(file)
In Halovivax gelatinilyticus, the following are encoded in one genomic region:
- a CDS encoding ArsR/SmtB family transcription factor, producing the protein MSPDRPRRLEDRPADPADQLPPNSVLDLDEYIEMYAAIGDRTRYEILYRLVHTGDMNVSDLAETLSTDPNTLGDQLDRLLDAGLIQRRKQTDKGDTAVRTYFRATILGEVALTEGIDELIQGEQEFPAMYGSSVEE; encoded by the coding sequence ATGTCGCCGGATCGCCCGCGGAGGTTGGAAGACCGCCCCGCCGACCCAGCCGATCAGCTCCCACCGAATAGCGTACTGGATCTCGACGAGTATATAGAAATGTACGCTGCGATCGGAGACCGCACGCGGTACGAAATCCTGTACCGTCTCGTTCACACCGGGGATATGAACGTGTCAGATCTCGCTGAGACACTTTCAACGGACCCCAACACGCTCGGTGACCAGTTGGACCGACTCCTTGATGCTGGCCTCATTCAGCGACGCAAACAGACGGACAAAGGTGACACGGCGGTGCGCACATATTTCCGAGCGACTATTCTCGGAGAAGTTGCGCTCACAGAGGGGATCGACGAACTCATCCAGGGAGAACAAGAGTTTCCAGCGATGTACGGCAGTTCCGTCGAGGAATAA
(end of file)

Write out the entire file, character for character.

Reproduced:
In Halovivax gelatinilyticus, the following are encoded in one genomic region:
- a CDS encoding ArsR/SmtB family transcription factor, producing the protein MSPDRPRRLEDRPADPADQLPPNSVLDLDEYIEMYAAIGDRTRYEILYRLVHTGDMNVSDLAETLSTDPNTLGDQLDRLLDAGLIQRRKQTDKGDTAVRTYFRATILGEVALTEGIDELIQGEQEFPAMYGSSVEE; encoded by the coding sequence ATGTCGCCGGATCGCCCGCGGAGGTTGGAAGACCGCCCCGCCGACCCAGCCGATCAGCTCCCACCGAATAGCGTACTGGATCTCGACGAGTATATAGAAATGTACGCTGCGATCGGAGACCGCACGCGGTACGAAATCCTGTACCGTCTCGTTCACACCGGGGATATGAACGTGTCAGATCTCGCTGAGACACTTTCAACGGACCCCAACACGCTCGGTGACCAGTTGGACCGACTCCTTGATGCTGGCCTCATTCAGCGACGCAAACAGACGGACAAAGGTGACACGGCGGTGCGCACATATTTCCGAGCGACTATTCTCGGAGAAGTTGCGCTCACAGAGGGGATCGACGAACTCATCCAGGGAGAACAAGAGTTTCCAGCGATGTACGGCAGTTCCGTCGAGGAATAA